By Shemaiah Gonzalez
Everyday Ignatian is a series written by guest contributors, chronicling their daily lives and experiences through the lens of Ignatian spirituality.
On the brink of spring, on the last icy day of winter, my husband slipped on the stoop in front of our home, detaching his quadricep muscle from his knee. This slip put a series of events in motion: ER visit, emergency surgery, Meal Train calendars, moving a bed to the ground floor of our home and his office from a downtown high-rise to our dining room table.
He is on the mend. He will get better. But it is a long, slow process. And in the meantime, our already small house is bursting at the seams with furniture and stuff and people.
It feels like Covid quarantine again, when all of us were squished in our home; my husband and I working from different spots in the house, our sons set up with Zoom school at the breakfast table in the kitchen. It is equally frustrating, of course, most of all for my husband who must keep his right leg completely straight for the next three months as it heals.
And yet, I too, feel confined. I cannot, should not complain. I have my husband healing while he takes Zoom calls in the next room while I work from an armchair in the front room. But I feel cramped. Constrained.
I text my best friend my frustrations. We’ve known each other since church nursery.
There is laundry that needs to be folded on the coffee table.
And why do we have so many chairs in this house?
Immediately she texts back:
He brought me out into a spacious place;
he rescued me because he delighted in me.
She’s the type of woman, the type of friend, who can pull out the right Scripture for any situation. We went to the same seminary a lifetime ago, so I know she’s quoting a translation of Psalm 18:19. It is one of the psalms of praise David wrote after being delivered from his enemies and from the hands of Saul.
I snort laugh at the text. I am not David. I am not running for my life.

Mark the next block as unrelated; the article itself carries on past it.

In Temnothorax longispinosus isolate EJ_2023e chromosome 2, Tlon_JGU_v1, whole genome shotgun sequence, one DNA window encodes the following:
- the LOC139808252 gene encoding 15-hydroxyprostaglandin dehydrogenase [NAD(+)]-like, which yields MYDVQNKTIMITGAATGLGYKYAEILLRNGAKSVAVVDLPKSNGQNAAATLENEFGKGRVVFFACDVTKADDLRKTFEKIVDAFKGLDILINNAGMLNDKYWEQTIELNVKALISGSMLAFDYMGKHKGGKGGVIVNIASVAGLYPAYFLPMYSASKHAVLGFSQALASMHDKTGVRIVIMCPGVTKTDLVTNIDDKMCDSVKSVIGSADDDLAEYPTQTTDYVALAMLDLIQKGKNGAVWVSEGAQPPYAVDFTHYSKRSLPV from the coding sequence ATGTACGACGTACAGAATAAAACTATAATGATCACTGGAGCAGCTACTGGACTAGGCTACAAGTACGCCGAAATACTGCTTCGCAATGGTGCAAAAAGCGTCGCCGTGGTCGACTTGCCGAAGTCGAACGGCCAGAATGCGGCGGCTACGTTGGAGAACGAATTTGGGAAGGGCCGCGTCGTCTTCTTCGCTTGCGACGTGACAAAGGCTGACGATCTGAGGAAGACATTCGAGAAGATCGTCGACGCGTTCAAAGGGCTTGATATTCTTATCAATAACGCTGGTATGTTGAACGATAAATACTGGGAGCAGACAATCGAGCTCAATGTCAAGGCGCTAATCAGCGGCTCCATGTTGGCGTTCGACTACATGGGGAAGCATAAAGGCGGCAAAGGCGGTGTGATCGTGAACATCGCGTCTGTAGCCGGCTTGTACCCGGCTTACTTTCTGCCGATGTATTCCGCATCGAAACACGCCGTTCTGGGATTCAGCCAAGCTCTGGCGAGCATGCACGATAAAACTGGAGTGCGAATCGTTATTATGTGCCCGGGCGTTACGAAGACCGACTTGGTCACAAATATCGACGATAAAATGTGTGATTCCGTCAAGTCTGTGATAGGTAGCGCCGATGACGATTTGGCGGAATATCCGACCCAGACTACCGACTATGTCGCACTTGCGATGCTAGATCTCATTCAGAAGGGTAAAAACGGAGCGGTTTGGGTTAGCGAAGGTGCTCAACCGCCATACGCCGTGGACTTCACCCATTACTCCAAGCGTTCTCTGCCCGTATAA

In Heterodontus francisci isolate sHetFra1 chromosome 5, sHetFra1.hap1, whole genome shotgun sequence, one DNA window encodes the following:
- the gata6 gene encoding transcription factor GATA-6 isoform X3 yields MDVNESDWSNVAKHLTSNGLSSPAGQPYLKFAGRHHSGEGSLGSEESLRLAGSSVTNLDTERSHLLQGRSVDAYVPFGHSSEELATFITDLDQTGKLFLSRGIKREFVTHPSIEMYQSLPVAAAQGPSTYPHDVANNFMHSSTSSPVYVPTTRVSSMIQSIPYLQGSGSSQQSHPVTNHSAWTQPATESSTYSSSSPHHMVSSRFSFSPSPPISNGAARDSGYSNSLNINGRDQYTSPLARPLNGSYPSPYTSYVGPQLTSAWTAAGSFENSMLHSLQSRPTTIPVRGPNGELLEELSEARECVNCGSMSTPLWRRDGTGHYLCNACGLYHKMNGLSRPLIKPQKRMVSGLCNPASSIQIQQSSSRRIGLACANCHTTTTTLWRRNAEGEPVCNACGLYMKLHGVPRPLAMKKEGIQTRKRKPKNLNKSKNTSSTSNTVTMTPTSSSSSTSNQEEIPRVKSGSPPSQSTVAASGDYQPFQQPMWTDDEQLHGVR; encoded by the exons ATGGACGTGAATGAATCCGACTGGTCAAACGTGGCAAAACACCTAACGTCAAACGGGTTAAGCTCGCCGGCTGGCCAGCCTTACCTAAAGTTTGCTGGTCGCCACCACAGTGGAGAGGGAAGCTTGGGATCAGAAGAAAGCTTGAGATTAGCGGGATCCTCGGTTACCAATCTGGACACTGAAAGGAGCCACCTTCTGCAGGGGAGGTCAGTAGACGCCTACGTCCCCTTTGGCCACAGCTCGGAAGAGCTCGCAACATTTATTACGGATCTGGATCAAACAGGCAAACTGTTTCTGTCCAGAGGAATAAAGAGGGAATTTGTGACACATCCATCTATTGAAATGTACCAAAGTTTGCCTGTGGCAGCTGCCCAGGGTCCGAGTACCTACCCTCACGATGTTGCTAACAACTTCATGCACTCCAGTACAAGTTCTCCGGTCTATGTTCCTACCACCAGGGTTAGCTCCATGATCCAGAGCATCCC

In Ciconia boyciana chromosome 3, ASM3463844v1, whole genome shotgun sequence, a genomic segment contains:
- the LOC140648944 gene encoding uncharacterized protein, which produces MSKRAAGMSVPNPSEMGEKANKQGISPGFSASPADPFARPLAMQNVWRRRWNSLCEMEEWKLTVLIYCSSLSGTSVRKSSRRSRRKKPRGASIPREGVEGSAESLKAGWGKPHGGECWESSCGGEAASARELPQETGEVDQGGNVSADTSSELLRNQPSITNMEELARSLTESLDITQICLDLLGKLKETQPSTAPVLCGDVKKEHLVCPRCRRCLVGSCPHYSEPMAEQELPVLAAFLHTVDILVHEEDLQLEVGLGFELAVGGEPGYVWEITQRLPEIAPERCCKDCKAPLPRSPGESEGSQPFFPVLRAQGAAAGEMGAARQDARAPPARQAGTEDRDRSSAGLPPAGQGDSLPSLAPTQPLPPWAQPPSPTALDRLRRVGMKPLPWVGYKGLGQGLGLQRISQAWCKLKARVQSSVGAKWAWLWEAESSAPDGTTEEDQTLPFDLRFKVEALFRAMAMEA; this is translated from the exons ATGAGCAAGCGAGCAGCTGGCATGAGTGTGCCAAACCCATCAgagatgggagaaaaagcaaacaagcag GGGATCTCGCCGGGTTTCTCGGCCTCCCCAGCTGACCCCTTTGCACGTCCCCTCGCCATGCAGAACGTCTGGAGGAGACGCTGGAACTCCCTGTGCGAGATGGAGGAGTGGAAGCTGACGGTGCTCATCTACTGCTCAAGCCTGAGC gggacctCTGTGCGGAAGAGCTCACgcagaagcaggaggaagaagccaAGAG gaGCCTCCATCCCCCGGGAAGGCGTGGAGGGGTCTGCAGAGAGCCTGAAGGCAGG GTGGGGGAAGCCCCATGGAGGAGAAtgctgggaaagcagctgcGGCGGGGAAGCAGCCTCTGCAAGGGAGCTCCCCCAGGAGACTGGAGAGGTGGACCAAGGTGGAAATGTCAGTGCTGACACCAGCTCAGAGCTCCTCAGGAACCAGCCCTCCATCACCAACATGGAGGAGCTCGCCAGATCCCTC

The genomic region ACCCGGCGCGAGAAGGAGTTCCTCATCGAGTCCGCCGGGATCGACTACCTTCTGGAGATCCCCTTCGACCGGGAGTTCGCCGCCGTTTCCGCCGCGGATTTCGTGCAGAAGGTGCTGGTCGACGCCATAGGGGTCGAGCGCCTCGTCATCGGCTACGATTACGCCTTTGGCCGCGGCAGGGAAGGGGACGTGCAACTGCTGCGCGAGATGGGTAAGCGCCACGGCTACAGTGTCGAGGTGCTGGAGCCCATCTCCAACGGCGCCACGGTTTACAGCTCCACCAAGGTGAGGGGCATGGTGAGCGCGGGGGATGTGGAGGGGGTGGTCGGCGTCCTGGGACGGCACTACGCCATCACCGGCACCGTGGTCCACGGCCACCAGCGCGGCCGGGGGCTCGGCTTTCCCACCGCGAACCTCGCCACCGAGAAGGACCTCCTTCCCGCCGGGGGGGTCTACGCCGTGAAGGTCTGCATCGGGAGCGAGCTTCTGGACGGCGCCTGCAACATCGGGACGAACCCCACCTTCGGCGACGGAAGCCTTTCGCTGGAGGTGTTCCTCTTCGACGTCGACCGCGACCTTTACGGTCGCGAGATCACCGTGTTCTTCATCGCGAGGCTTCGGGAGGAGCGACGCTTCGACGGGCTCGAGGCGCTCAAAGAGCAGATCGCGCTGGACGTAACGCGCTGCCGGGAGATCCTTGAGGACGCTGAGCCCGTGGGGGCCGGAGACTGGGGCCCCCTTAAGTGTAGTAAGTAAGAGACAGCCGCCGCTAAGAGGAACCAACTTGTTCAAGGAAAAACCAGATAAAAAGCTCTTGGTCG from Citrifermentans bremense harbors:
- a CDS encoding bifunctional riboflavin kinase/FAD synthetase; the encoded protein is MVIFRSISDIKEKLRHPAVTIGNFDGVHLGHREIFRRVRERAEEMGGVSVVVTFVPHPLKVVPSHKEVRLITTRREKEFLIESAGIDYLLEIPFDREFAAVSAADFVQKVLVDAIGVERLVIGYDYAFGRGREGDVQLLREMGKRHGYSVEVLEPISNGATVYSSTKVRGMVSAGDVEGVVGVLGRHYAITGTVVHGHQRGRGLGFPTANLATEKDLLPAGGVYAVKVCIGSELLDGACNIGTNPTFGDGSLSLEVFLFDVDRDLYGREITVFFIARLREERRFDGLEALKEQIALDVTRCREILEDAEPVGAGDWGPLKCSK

That Scripture was important to me back during those days of quarantine. I remember feeling so confined, I’d walk down to a lookout, just blocks from my house, to look across Lake Washington and see as far as I could see, to spacious places. It did something to my brain to see across the lake, to other houses and cities across the way, and to the snow-peaked Cascade Mountains miles away. It took a few visits to that lookout, which I would use as a station for my daily Examen prayer, to realize the confinement was in my own mind. I was free but I couldn’t see it. Prayer in a different location other than my own house, helped me to understand this.
My heart, the core of my being, was not centered on Jesus. Freedom happens when my inner orientation is focused on Christ, not on the circumstances swirling around me. This is what Jesus meant when he said, “people honor me with their lips, but their hearts are far from me” (Matthew 15:8). The Examen helped me to reorient my heart back to Jesus.
My friend texts back before I respond:
You’re in Plato’s cave.
She’s talking about Plato’s Allegory of the Cave where people live chained, facing the blank wall of the cave. The shadows on the wall become their reality, not the objects they reflect or the splendor of the sun behind them.
I am blinded by my own thinking.
Just as I was during those first few weeks of quarantine, I’m having a difficult time finding freedom in my own mind.
I know what her text means, but I don’t want to know what it means.
There are all those verses in St. Paul’s Epistles, where he talks about freedom in Christ. He’s not just talking about slavery. He’s talking about the bondage of sin. Sometimes sin seems innocuous. Sometimes sin is our own vision. Sin is a result of putting Christ out of our field of vision. We look at a wall or a pile of laundry, not realizing if we shift our gaze back to Jesus, we are actually free. Free to not sin. Free to see things as he does.
I sit with this for a while. Maybe a few days. Until the sin of my absolute selfishness becomes apparent.
I look over at my husband. His leg is propped up on a kitchen stool while he conducts hours-long Zooms from the dining room. I have been able to leave the house to pick up groceries, go to the gym and take the children to their activities, and he has only left the house once in a month — to go a post-op doctor’s appointment. And yet, he has not complained. He has found freedom in his own mind and peace with God, as he navigates the four small rooms of the first floor of our house.
I close my eyes and say a small prayer confession. Even as I am in the middle of asking for forgiveness, I know I am forgiven. God is faithful, even when I am a jerk.
I text my friend:
It is better to dwell in a corner of the housetop than in a mansion with a quarrelsome wife. (Proverbs 25:24)
She replies with an emoji: yellow face with a big grin, shedding a tear from laughing so hard.
She knows I’ve learned my lesson.
Shemaiah Gonzalez’s work has appeared in America magazine, U.S. Catholic and Loyola Press, among others. She thrives in moments where storytelling and faith collide. Her biography on beloved Catholic writer Brian Doyle is forthcoming from Liturgical Press. She is currently working on transforming her popular Substack Undaunted Joy into a collection of essays. A Los Angeles native, she now lives in Seattle with her husband and their two sons.